pattern hacking: how to add a contrast placket

We’ve got a new post from Advisors Circle member Aimee today, showing you how she added a contrast interior placket to her Gelato Blouse.

A peplum-style blouse has been on my to-sew list for a while, but I never could settle on a pattern to try. Enter the Gelato Blouse by Liesl + Co.

Immediately what I loved about this pattern was the versatility for many different garments from one pattern. Not only could I satisfy my desire for a peplum-style shirt, but this particular pattern gave me simple sleeve options along with a dress option (with pockets!). Both of these provide such a great canvas to alter and modify and let your own design styles shine a little.

How to add a contrast placket.

View A is the blouse, which has a button-up back, a simple bias-bound neckline, and a gathered peplum on the bottom. The sleeve options for View A are a longer three-quarter-length sleeve with a ruffle, but I opted to use the short sleeve pieces from View B.

Working with limited fabric

For my blouse, I had pretty firm parameters to work around. I’m sure all of us have times when we have purchased fabric intended for one pattern and then changed our minds. Am I right?

I had a little more than a yard and a half of this amazing Moda Boro Foundations Dark Indigo fabric that I had originally intended to be a pair of shorts. This woven fabric has an amazing flow, and I quickly realized what an awesome blouse it would make. I knew I didn’t have enough of it to make the blouse and I was fighting a losing battle trying to find some extra yardage. Fortunately, our local quilt shop offered up another option. The same line of fabric, but a coordinating pattern.

Because I was using coordinating fabric, I wanted to figure out all the ways to play up the different pieces. I knew right away I wanted to use the indigo blue for the main body of the blouse and sleeves and the coordinating white for the peplum.

How to sew a contrast placket.

I decided to make the button placket out of the same white and then give the neckline a subtle pop of difference by using the white for the bias facings. Both of these little details are on the inside, but there’s something I love about opening up a garment and seeing these playful pops of color. It’s like a little secret.

I have a pretty large stash of vintage buttons and I had great fun digging through the piles of buttons to come up with the perfect set.

Add a contrast placket to a pattern.

How to add a contrast placket

To be completely up front, I’m not the most adventurous when it comes to altering patterns, so I went forward with my attempt to add this little difference to my button placket very carefully.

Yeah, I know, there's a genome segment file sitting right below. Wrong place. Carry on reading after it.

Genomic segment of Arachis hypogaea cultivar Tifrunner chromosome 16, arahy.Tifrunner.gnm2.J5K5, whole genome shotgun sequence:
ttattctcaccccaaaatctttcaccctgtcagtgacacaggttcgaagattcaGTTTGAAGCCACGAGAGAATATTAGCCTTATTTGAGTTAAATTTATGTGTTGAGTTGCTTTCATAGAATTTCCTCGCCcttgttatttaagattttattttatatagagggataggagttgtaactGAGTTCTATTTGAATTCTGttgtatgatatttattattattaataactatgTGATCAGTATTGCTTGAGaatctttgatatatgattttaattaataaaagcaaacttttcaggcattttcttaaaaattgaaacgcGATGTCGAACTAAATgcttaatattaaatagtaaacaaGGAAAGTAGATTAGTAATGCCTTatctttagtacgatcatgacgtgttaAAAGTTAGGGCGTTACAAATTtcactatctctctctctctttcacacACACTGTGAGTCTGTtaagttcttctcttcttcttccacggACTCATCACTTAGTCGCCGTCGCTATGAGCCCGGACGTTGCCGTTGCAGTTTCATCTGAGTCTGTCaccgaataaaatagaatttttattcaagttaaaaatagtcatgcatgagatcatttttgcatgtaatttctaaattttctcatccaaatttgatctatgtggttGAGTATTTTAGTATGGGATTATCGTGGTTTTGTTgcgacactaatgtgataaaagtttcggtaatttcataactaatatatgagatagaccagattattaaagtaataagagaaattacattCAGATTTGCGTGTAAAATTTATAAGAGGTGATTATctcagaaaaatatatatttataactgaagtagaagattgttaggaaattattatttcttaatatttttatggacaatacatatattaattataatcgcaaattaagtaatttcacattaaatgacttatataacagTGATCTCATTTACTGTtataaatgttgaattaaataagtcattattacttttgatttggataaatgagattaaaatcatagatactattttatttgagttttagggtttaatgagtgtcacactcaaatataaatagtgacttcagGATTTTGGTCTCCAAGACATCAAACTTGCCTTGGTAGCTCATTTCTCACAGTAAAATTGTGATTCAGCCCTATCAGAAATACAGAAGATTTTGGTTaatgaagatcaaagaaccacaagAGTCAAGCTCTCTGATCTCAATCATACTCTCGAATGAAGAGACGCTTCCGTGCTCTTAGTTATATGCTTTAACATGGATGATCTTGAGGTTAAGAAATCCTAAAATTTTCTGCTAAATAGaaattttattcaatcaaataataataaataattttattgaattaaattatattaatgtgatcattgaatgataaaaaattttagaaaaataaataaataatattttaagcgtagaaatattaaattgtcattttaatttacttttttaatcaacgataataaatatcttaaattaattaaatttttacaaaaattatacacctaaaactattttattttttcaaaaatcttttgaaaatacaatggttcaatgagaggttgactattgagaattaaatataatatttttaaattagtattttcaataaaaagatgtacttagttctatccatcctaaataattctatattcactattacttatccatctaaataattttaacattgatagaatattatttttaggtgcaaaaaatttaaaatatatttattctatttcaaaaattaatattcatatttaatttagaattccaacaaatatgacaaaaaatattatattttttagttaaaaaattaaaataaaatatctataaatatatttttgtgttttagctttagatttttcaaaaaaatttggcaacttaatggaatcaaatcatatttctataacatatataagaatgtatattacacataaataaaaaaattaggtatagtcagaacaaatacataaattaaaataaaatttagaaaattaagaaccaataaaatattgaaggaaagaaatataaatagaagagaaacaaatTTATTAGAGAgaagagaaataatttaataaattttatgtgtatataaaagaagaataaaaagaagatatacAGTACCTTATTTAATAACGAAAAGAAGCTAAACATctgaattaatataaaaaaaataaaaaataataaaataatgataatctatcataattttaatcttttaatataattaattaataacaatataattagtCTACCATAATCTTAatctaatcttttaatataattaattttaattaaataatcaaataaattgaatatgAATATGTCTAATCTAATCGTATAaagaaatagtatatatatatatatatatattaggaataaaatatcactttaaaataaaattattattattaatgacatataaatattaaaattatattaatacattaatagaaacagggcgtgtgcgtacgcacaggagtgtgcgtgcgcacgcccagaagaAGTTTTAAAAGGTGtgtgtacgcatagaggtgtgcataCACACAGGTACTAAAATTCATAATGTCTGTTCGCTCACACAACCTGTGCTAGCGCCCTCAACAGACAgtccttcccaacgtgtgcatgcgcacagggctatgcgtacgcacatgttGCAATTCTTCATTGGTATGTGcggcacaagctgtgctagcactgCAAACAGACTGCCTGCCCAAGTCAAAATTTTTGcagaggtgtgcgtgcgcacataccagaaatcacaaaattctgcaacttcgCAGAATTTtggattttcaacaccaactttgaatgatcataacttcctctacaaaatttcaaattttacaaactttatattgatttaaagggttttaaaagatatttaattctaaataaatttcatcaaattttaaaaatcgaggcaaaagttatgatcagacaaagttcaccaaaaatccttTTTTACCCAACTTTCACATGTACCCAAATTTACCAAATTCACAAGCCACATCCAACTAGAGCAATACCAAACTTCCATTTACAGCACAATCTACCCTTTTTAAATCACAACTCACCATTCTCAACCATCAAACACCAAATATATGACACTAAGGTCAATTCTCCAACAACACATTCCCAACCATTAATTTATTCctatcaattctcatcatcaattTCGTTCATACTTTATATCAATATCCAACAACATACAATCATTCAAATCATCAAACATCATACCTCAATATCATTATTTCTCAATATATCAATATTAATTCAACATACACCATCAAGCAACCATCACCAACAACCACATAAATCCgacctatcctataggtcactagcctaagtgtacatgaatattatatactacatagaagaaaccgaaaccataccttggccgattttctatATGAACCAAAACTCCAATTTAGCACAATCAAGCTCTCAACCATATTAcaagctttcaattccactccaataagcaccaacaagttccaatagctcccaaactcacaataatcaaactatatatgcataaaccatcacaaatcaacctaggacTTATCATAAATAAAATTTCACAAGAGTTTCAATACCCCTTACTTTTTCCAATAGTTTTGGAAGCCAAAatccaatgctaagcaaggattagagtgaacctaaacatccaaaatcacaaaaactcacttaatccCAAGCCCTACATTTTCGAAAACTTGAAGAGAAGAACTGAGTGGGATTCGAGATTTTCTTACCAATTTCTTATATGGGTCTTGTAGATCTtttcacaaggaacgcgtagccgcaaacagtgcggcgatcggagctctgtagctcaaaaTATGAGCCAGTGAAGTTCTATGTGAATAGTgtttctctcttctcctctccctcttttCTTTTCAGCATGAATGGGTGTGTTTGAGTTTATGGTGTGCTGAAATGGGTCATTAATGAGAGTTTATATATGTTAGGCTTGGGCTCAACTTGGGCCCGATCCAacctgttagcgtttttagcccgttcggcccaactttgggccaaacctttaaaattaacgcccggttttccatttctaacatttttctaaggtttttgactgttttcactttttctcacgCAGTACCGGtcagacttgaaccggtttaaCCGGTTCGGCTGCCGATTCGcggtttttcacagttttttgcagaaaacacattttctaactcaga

The placket on the Gelato Blouse is cut-on, so I had to create a separate pattern piece for my contrast placket.

First, I cut out the main pattern as directed and measured the width from the edge of the back bodice piece to the fold line on the pattern to determine my placket width. I also had to add a seam allowance.

Then, I cut, pressed and folded the white placket pieces and applied the interfacing before I attempted to cut the main blouse. That first cut was nerve-wracking. Entering the process with a limited fabric supply and then trying to alter the pattern was enough to make my hand shake picking up that rotary cutter!

But I forged ahead. After I made the cut and stitched the pressed placket onto the main shirt, I held it up against the pattern piece and was pleasantly surprised when they matched up! Success!

I stitched up the rest of the blouse as directed, and it was a breeze to put together. This pattern is a great example of a pattern that looks difficult, but is actually very simple.

Sew a top with a contrast placket.

Looking at different inspiration photos from Liesl’s Pinterest board for the Gelato gave me so many more ideas for altering the neckline and adjusting the length and placement of the peplum.

Fit-wise, I love the looseness of the blouse. I do notice that my dart lines don’t perfectly match up with my bust area, but most of the time these peplum blouses hang rather loosely, so I’m not too worried about that. I’m planning another Gelato peplum out of flannel. It won’t have the same flow to it as this woven Moda, so I think I might need to do a little more fitting with the darts.

I’m always nervous when I try to mix and match fabrics and alter pattern details. But even if you are fairly new to sewing, I’d love to encourage you to try. Take those languishing yards and match up a few and go for it.


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  1. Lisa

    cute blouse!!

  2. Cindy Cooksey

    I love the contrasting placket and bias facings. Yummy fabrics. It looks cute on you!

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